EDF chief: Weather and troop rotations behind battlefield lull in Ukraine

Col. Margo Grosberg.
Col. Margo Grosberg. Source: Ken Mürk/ERR

Commander of the Estonian Defense Forces (EDF) Lt. Col. Margo Grosberg said, that the reason for a reduction in the level of fighting on the ground in Ukraine is down to the current weather conditions and Russia's rotation of troops. In Grosberg's view, a resumption of more intense combat ought to be expected from early April-

Russian offensive activity has decreased significantly in the past week, Colonel Grosberg said during his weekly Friday Ministry of Defense briefing. While in the early winter and even at the start of this year, Russian units were launching 90-100 offensives a day, in the last week that number has dropped to 20-30, and has mainly been carried out by Wagner units around Bakhmut.

According to Grosberg, the two main reasons for the slight lull in proceedings are Russia's moves to replace units of troops, and the weather conditions, which are unsuitable for the use of heavy combat equipment.

"To keep up the momentum, Wagner used recruits from prisons, most of whom have now served their six-month term and so have been released from service. However, Wagner has not been able to recruit new fighters," Grosberg said.

Grosberg also pointed out that the Wagner units south of Bakhmut are now being replaced with units from the Russian armed forces being sent to those positions instead.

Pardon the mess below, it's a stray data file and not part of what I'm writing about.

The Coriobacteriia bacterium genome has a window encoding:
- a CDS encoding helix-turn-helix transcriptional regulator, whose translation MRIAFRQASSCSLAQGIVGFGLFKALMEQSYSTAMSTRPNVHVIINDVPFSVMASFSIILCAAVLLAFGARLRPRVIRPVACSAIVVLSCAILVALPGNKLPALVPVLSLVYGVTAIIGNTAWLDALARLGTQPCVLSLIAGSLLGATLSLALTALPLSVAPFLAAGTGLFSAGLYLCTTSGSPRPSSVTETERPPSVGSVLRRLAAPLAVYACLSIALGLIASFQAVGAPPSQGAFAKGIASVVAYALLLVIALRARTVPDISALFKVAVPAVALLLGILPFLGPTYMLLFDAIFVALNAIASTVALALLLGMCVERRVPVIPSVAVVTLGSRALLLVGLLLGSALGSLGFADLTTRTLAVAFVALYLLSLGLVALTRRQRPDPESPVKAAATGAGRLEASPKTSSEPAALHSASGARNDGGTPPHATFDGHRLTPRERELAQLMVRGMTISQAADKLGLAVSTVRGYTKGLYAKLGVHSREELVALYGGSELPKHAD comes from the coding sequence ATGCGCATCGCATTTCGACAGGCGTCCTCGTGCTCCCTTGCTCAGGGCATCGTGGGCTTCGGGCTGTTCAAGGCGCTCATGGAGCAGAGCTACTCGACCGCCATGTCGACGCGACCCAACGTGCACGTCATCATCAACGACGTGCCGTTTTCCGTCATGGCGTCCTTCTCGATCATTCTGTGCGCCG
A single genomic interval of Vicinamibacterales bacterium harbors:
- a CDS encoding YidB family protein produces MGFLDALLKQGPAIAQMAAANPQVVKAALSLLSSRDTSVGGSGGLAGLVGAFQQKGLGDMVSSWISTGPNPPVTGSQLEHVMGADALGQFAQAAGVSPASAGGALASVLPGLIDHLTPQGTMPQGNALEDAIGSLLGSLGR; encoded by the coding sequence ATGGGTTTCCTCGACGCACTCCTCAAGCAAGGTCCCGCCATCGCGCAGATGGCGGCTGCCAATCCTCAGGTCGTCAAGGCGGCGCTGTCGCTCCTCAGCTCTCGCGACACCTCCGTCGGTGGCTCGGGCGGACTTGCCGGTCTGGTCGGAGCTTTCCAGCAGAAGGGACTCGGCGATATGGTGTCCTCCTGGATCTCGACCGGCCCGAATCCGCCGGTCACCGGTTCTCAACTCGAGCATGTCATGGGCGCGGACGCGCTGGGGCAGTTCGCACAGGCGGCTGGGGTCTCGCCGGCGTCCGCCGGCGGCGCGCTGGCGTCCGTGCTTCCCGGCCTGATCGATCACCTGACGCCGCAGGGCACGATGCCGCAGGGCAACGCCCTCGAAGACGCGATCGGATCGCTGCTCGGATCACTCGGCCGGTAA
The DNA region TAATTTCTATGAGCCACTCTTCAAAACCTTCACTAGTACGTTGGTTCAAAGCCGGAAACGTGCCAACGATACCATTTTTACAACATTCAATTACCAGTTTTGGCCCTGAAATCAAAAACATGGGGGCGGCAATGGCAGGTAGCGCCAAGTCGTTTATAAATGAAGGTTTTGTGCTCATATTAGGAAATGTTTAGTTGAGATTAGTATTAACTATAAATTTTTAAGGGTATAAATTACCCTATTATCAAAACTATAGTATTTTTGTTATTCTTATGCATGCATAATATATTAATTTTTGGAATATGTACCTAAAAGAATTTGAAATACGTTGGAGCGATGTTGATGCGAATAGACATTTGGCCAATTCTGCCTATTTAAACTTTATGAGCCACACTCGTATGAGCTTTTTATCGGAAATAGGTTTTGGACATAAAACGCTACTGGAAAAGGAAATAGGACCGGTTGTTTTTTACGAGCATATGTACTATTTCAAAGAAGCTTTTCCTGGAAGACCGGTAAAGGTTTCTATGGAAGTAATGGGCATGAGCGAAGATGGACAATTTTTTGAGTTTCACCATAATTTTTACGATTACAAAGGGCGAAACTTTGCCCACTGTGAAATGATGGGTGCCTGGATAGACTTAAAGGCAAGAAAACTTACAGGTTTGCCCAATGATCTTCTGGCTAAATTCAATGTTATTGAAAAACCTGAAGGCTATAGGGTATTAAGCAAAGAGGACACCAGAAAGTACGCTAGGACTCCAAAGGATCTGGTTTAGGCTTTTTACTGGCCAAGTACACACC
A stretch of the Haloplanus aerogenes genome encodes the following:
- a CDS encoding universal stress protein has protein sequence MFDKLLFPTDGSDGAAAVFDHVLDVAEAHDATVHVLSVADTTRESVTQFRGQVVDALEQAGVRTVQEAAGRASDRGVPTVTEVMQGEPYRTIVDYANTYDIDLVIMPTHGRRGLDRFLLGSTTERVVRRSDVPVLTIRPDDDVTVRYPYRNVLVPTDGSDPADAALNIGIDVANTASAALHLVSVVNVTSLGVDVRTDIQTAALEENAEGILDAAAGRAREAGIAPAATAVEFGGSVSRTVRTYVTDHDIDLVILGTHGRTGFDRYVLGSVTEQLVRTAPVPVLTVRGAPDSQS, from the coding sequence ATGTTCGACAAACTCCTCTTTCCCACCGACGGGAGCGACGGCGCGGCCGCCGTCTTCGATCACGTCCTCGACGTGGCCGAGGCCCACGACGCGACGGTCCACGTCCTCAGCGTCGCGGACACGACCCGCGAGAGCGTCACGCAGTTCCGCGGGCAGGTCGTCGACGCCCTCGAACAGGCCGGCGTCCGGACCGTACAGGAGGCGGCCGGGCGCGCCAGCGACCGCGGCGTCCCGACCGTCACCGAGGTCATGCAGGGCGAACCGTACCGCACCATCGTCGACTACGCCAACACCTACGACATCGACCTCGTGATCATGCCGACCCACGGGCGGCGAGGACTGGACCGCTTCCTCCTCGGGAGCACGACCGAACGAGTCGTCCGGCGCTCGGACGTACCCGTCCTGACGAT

The second important factor influencing events on the ground at the moment, is the weather, which is creating a situation, where the ground cannot support heavy equipment.

"The mud has reached its worst point - all the equipment, which turns offroad is sinking (into the mud), and the trenches are also full of water. Last week it was already much warmer during the day, and then it rained - this means that the soil is no longer holding and it is difficult to conduct active combat operations," Grosberg explained.

While in the steppes the ground can be expected to dry out in a week or two, in the northeast of Ukraine, where there is a lot of forest and marshland, it dries more slowly.

"The slowdown is largely due to the current weather conditions. We are likely to see more activity in early April, when the period where the roads are degraded is coming to an end. That's when more activity will start from both sides," Grosberg stressed.

Russia's new recruitment drive reveals longer term war plans

Looking at the course the war is likely to take in the longer-term, Grosberg said, that it is significant that 1 Russia will launch a new recruitment campaign from April 1, which is due to be led by former president and deputy head of the Russian Security Council Dmitry Medvedev.

"It shows that this is a very high priority event. The aim is to recruit 400,000 active troops over the course of the year, most of whom will be sent to Ukraine, but some will also be deployed to units on Russian territory," Grosberg explained.

As is usually the case in Russia, the number of men they intend to recruit has been made aware to the general public, with a particular effort being made to attract people to actively sign up for service due to the private financial incentives on offer, Grosberg said. For example, while the average monthly salary in Russia is around €700, recruits are offered €2,500, plus municipal and state allowances if their contracts are more than a year in length.


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Editor: Michael Cole

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